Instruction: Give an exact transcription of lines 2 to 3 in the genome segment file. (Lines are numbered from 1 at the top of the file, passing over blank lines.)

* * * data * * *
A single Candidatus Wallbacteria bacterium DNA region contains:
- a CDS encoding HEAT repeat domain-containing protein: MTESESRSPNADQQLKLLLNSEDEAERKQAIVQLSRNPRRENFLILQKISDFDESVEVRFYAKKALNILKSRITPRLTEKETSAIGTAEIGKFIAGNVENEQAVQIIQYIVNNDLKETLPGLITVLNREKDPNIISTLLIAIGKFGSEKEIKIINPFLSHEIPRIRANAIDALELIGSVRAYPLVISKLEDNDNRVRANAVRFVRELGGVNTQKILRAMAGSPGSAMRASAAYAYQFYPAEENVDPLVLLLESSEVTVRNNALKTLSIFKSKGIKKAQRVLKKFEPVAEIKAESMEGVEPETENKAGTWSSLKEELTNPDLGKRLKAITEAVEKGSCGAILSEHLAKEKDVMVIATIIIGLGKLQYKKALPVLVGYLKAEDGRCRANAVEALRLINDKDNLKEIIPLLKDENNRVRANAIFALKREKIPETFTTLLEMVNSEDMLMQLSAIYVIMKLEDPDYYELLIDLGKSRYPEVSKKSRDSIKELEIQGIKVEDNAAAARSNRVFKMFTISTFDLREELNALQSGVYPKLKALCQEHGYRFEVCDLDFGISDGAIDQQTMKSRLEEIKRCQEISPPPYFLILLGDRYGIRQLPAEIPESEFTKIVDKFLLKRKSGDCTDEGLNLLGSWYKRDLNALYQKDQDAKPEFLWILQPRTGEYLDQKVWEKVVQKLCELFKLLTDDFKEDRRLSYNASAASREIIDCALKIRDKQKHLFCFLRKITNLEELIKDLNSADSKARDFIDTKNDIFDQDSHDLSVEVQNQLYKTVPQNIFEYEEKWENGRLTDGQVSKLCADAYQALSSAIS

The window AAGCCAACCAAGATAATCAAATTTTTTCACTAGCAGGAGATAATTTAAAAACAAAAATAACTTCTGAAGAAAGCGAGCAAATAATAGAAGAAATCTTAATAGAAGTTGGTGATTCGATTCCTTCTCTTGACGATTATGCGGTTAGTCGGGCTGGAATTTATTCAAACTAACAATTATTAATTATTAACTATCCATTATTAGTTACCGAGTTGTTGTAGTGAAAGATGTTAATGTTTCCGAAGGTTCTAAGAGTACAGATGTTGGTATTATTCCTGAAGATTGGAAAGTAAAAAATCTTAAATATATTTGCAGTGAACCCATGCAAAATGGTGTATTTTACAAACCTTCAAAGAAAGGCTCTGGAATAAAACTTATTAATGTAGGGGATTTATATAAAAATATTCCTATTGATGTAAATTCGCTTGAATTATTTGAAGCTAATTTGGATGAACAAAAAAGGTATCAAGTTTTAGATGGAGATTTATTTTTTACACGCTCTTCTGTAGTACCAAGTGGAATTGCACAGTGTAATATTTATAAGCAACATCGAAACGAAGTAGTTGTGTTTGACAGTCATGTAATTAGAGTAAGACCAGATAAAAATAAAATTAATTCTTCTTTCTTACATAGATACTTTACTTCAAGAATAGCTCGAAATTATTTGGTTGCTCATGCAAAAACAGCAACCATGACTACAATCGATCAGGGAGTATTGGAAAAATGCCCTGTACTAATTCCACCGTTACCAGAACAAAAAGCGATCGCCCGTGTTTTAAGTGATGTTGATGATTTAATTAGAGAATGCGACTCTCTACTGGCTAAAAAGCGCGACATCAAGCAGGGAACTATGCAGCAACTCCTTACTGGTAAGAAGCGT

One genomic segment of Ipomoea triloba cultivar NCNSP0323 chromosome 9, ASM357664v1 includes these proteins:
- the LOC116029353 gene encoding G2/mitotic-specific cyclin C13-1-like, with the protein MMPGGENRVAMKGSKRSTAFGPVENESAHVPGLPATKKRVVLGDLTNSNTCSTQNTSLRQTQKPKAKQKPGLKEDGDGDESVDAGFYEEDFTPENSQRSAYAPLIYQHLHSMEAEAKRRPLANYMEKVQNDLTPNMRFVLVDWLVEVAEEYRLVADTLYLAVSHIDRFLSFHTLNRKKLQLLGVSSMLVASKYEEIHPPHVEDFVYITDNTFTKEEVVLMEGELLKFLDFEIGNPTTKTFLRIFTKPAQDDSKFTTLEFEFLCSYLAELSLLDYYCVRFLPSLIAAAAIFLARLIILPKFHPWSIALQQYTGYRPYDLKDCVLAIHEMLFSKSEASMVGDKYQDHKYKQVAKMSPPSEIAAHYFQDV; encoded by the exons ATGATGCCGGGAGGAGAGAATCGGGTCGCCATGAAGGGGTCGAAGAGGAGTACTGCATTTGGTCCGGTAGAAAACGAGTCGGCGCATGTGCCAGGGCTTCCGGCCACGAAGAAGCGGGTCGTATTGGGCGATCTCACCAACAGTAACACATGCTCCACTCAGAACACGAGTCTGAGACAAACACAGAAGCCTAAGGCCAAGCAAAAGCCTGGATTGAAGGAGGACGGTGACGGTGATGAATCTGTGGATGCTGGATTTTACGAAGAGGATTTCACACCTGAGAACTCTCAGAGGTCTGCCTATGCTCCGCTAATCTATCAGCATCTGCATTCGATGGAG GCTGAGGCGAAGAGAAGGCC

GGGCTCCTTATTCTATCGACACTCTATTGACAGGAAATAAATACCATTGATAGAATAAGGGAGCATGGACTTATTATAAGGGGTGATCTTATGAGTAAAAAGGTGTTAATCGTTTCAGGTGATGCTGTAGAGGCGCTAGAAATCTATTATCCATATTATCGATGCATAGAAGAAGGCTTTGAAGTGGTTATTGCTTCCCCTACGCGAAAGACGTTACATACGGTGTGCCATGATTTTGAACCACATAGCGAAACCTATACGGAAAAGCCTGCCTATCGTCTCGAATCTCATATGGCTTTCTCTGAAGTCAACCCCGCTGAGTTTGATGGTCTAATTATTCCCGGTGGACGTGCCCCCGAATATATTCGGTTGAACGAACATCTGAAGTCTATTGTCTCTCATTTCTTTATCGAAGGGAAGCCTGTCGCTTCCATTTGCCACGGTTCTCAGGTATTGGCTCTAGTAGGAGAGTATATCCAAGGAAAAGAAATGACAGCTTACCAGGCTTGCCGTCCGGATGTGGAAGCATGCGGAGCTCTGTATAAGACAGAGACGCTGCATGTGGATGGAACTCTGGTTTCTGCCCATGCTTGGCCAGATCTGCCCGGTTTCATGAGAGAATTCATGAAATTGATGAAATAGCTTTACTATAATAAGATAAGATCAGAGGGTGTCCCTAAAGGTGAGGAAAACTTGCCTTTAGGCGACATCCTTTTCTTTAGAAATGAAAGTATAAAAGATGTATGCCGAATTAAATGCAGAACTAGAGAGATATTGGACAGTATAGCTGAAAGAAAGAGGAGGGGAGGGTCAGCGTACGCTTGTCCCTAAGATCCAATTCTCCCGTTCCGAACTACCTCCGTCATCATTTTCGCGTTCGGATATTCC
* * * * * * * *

- a CDS encoding HEAT repeat domain-containing protein: MTESESRSPNADQQLKLLLNSEDEAERKQAIVQLSRNPRRENFLILQKISDFDESVEVRFYAKKALNILKSRITPRLTEKETSAIGTAEIGKFIAGNVENEQAVQIIQYIVNNDLKETLPGLITVLNREKDPNIISTLLIAIGKFGSEKEIKIINPFLSHEIPRIRANAIDALELIGSVRAYPLVISKLEDNDNRVRANAVRFVRELGGVNTQKILRAMAGSPGSAMRASAAYAYQFYPAEENVDPLVLLLESSEVTVRNNALKTLSIFKSKGIKKAQRVLKKFEPVAEIKAESMEGVEPETENKAGTWSSLKEELTNPDLGKRLKAITEAVEKGSCGAILSEHLAKEKDVMVIATIIIGLGKLQYKKALPVLVGYLKAEDGRCRANAVEALRLINDKDNLKEIIPLLKDENNRVRANAIFALKREKIPETFTTLLEMVNSEDMLMQLSAIYVIMKLEDPDYYELLIDLGKSRYPEVSKKSRDSIKELEIQGIKVEDNAAAARSNRVFKMFTISTFDLREELNALQSGVYPKLKALCQEHGYRFEVCDLDFGISDGAIDQQTMKSRLEEIKRCQEISPPPYFLILLGDRYGIRQLPAEIPESEFTKIVDKFLLKRKSGDCTDEGLNLLGSWYKRDLNALYQKDQDAKPEFLWILQPRTGEYLDQKVWEKVVQKLCELFKLLTDDFKEDRRLSYNASAASREIIDCALKIRDKQKHLFCFLRKITNLEELIKDLNSADSKARDFIDTKNDIFDQDSHDLSVEVQNQLYKTVPQNIFEYEEKWENGRLTDGQVSKLCADAYQALSSAIS

The window AAGCCAACCAAGATAATCAAATTTTTTCACTAGCAGGAGATAATTTAAAAACAAAAATAACTTCTGAAGAAAGCGAGCAAATAATAGAAGAAATCTTAATAGAAGTTGGTGATTCGATTCCTTCTCTTGACGATTATGCGGTTAGTCGGGCTGGAATTTATTCAAACTAACAATTATTAATTATTAACTATCCATTATTAGTTACCGAGTTGTTGTAGTGAAAGATGTTAATGTTTCCGAAGGTTCTAAGAGTACAGATGTTGGTATTATTCCTGAAGATTGGAAAGTAAAAAATCTTAAATATATTTGCAGTGAACCCATGCAAAATGGTGTATTTTACAAACCTTCAAAGAAAGGCTCTGGAATAAAACTTATTAATGTAGGGGATTTATATAAAAATATTCCTATTGATGTAAATTCGCTTGAATTATTTGAAGCTAATTTGGATGAACAAAAAAGGTATCAAGTTTTAGATGGAGATTTATTTTTTACACGCTCTTCTGTAGTACCAAGTGGAATTGCACAGTGTAATATTTATAAGCAACATCGAAACGAAGTAGTTGTGTTTGACAGTCATGTAATTAGAGTAAGACCAGATAAAAATAAAATTAATTCTTCTTTCTTACATAGATACTTTACTTCAAGAATAGCTCGAAATTATTTGGTTGCTCATGCAAAAACAGCAACCATGACTACAATCGATCAGGGAGTATTGGAAAAATGCCCTGTACTAATTCCACCGTTACCAGAACAAAAAGCGATCGCCCGTGTTTTAAGTGATGTTGATGATTTAATTAGAGAATGCGACTCTCTACTGGCTAAAAAGCGCGACATCAAGCAGGGAACTATGCAGCAACTCCTTACTGGTAAGAAGCGT